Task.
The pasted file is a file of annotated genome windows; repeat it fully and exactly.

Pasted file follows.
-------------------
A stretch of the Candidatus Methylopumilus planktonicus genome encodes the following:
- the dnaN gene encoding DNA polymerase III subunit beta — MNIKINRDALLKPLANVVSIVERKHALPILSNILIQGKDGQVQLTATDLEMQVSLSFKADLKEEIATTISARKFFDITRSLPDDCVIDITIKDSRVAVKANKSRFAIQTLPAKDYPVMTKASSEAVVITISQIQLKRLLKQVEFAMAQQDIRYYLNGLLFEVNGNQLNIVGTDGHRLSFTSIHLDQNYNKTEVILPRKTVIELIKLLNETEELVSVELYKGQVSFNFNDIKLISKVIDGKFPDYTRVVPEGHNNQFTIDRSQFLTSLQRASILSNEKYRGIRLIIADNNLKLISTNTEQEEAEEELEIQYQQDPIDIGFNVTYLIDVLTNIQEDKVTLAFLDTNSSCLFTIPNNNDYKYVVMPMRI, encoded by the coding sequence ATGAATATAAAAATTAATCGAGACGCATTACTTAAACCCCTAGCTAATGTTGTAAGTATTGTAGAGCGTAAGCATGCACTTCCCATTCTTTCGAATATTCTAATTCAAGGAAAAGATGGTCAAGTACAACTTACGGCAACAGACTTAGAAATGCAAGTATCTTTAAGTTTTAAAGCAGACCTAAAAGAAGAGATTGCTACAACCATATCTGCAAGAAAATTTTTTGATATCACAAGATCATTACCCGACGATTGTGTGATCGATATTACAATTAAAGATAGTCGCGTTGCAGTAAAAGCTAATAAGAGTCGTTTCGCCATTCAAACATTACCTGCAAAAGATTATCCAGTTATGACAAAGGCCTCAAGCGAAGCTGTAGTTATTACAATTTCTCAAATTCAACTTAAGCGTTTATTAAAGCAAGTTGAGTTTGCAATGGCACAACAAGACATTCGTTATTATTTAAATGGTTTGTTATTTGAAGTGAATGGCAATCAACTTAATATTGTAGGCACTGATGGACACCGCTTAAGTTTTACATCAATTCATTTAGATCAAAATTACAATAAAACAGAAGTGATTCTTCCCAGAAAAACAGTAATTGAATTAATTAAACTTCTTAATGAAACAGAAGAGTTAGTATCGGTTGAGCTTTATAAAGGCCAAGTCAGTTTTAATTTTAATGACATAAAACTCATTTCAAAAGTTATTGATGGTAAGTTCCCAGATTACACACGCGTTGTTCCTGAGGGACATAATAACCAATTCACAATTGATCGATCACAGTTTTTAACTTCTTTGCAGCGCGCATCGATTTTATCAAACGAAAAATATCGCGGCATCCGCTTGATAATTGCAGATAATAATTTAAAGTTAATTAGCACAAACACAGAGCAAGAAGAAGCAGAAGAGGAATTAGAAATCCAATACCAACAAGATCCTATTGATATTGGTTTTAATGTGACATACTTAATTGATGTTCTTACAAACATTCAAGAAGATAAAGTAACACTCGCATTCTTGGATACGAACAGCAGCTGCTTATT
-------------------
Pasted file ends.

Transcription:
A stretch of the Candidatus Methylopumilus planktonicus genome encodes the following:
- the dnaN gene encoding DNA polymerase III subunit beta — MNIKINRDALLKPLANVVSIVERKHALPILSNILIQGKDGQVQLTATDLEMQVSLSFKADLKEEIATTISARKFFDITRSLPDDCVIDITIKDSRVAVKANKSRFAIQTLPAKDYPVMTKASSEAVVITISQIQLKRLLKQVEFAMAQQDIRYYLNGLLFEVNGNQLNIVGTDGHRLSFTSIHLDQNYNKTEVILPRKTVIELIKLLNETEELVSVELYKGQVSFNFNDIKLISKVIDGKFPDYTRVVPEGHNNQFTIDRSQFLTSLQRASILSNEKYRGIRLIIADNNLKLISTNTEQEEAEEELEIQYQQDPIDIGFNVTYLIDVLTNIQEDKVTLAFLDTNSSCLFTIPNNNDYKYVVMPMRI, encoded by the coding sequence ATGAATATAAAAATTAATCGAGACGCATTACTTAAACCCCTAGCTAATGTTGTAAGTATTGTAGAGCGTAAGCATGCACTTCCCATTCTTTCGAATATTCTAATTCAAGGAAAAGATGGTCAAGTACAACTTACGGCAACAGACTTAGAAATGCAAGTATCTTTAAGTTTTAAAGCAGACCTAAAAGAAGAGATTGCTACAACCATATCTGCAAGAAAATTTTTTGATATCACAAGATCATTACCCGACGATTGTGTGATCGATATTACAATTAAAGATAGTCGCGTTGCAGTAAAAGCTAATAAGAGTCGTTTCGCCATTCAAACATTACCTGCAAAAGATTATCCAGTTATGACAAAGGCCTCAAGCGAAGCTGTAGTTATTACAATTTCTCAAATTCAACTTAAGCGTTTATTAAAGCAAGTTGAGTTTGCAATGGCACAACAAGACATTCGTTATTATTTAAATGGTTTGTTATTTGAAGTGAATGGCAATCAACTTAATATTGTAGGCACTGATGGACACCGCTTAAGTTTTACATCAATTCATTTAGATCAAAATTACAATAAAACAGAAGTGATTCTTCCCAGAAAAACAGTAATTGAATTAATTAAACTTCTTAATGAAACAGAAGAGTTAGTATCGGTTGAGCTTTATAAAGGCCAAGTCAGTTTTAATTTTAATGACATAAAACTCATTTCAAAAGTTATTGATGGTAAGTTCCCAGATTACACACGCGTTGTTCCTGAGGGACATAATAACCAATTCACAATTGATCGATCACAGTTTTTAACTTCTTTGCAGCGCGCATCGATTTTATCAAACGAAAAATATCGCGGCATCCGCTTGATAATTGCAGATAATAATTTAAAGTTAATTAGCACAAACACAGAGCAAGAAGAAGCAGAAGAGGAATTAGAAATCCAATACCAACAAGATCCTATTGATATTGGTTTTAATGTGACATACTTAATTGATGTTCTTACAAACATTCAAGAAGATAAAGTAACACTCGCATTCTTGGATACGAACAGCAGCTGCTTATT